Battle of Danzig Bay.


The Polish Navy  of the Second Polish Republic  (1919–39) was prepared mostly as means of supporting naval communications with France in case of a war with the Soviet Union. However, after it became apparent that the aggressive side would be Germany, and the entrance to the Baltic Sea would be blocked, three out of four Polish modern destroyers were withdrawn from the Baltic Sea to Great Britain in what was called Operation Peking. The Peking Plan was an operation in which three destroyers of the Polish Navy, the Burza (“Storm”), Blyskawica (“Lightning”), and Grom (“Thunder”), were evacuated to the United Kingdom in late August and early September 1939 prior to the outbreak of war.  The remaining forces, consisting of one large mine layer, one destroyer, five submarines and smaller vessels were to execute two major naval operations, both aimed at disrupting the German naval movement in the area of the Danzig Bay and transit movement between Germany and East Prussia. All submarines were dispatched for their operational zones in the southern Baltic to take part in Operation Worek, an attempt to sink as many German ships as possible.

All the remaining surface vessels were to be dispatched from the naval base in Gdynia to Hei Penincula, from where they were to start the so-called Operation Rurka. The plan was to lay a naval mine barrier between Hel Peninsula and Danzig to prevent any enemy ship from entering the area.

At dusk ten Polish warships left Gdynia for Hel, located on the other side of the bay. There, the ships were to start the minelaying operation. They were as follows: large minelayer Gryf minelaying minesweepers Jaskola, Czapla, Zuraw, Czalka, and Mewa and the gunboats Komendant Pilsudski and General Haller. The destroyer ORP Wicher had left for its position earlier that day and did not partake in the battle.

That afternoon a German reconnaissance aircraft spotted Gryf. Within half an hour a German airstrike was organized and launched.

While traversing Danzig Bay, the flotilla was surprised by a group of 33 German warplanes, mostly Junkers Ju 87B, Stuka dive bombers.  The German aircraft divided themselves into two groups and attacked. The Polish ships zig-zagged wildly to avoid being hit. Concentrated AA fire forced the planes to bomb from a higher altitude. The air raid was mostly unsuccessful and the Polish vessels suffered only minor losses. The backbone of the Polish flotilla, ORP Gryf with over 300 naval mines on board, remained unharmed.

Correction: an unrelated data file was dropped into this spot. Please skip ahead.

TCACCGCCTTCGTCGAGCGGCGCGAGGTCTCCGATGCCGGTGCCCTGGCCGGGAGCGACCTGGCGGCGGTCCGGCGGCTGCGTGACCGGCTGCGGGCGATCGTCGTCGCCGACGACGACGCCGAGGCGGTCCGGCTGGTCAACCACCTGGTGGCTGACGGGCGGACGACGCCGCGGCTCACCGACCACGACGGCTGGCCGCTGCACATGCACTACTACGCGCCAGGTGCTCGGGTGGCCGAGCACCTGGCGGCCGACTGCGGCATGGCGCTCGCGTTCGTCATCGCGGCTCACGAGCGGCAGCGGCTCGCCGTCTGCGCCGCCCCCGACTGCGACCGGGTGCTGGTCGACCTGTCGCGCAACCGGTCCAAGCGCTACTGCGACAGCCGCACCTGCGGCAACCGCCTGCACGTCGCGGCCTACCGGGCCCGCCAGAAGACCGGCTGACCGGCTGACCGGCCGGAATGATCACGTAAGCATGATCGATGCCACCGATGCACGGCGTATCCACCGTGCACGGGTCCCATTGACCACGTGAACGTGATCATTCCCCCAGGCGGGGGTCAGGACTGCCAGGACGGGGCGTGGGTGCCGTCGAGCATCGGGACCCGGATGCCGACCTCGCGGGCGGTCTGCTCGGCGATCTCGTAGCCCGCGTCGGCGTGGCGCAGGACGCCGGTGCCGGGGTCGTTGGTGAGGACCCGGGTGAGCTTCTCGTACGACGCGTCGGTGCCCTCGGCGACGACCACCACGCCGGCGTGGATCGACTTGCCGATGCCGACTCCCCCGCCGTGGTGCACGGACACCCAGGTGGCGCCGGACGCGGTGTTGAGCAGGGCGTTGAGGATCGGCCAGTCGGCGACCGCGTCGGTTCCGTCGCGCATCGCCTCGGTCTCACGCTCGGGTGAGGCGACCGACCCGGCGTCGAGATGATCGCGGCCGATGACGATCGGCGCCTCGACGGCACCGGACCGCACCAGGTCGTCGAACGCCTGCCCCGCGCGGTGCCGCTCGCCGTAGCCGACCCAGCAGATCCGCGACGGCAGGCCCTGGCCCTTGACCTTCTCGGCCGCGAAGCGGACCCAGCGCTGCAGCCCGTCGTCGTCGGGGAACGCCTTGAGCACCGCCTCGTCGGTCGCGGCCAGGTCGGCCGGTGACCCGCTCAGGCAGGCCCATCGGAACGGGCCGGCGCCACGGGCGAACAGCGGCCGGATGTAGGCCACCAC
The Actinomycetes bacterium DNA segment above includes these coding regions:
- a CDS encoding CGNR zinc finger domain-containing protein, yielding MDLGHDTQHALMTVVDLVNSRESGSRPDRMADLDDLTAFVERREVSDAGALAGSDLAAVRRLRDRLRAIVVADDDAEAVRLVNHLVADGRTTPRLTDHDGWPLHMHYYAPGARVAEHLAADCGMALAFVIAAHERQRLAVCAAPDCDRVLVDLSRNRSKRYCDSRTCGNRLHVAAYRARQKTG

However, soon after the first air raid was repelled, the German bombers returned, around 18:00. There were no direct hits, but two Polish mine layers suffered damage from near misses and machine gun fire, ORP Gryf and ORP Mewa . A near miss disabled Mewa, killing or wounding her 22 crewmen, so that she had to be taken in tow by Rybitwa. The commanding officer of ORP Gryf, Cmdr. Stefan Kwiatkowski , was killed by German machine gun fire, 29 of his men were wounded, and his ship’s rudder was jammed. Gryfs executive officer, Lieutenant Commander. Wiktor Lomidze assumed command. Fearing that her cargo of 300 mines was a liability, he ordered the munitions be thrown overboard.

After the air raids, the Polish flotilla arrived at Hel. However, since ORP Gryf had abandoned all of its mines and was damaged, Operation Rurka had to be called off. ORP Wicher, did not receive the orders calling off the operation and went straight to the pre-designed zone of operations to cover the mine layers. At night, Wicher, commanded by Lieutenant Commander Stefan de Walden , spotted two German destroyers, and later a ship misidentified as a light cruiser, but did not attack, not wanting to compromise the operation.

After return to Hel Peninsula, Wicher and Gryf were stripped of most of equipment and served as anti-aircraft platforms in the Hel naval base.

The exact figures of German losses remain unknown, but are now often estimated to be in range of 200 to 300 killed and wounded or sometimes more. Some of them might actually have been hit by friendly fire, in particular from the battleship, which was initially anchored too close to its target. Polish casualties were much lower, including 15 to 20 killed and 53 wounded. There is a controversy regarding the burial site discovered in 1940, containing the bodies of five unidentified Polish soldiers who were possibly executed by their comrades for attempted desertion. Eight of the prisoners of war are also said to have been tortured, and did not survive German captivity.

Major Henrijk Sucharski  (with a sabre) surrendering Westerplatte to General Friedrich Eberhardt (saluting)




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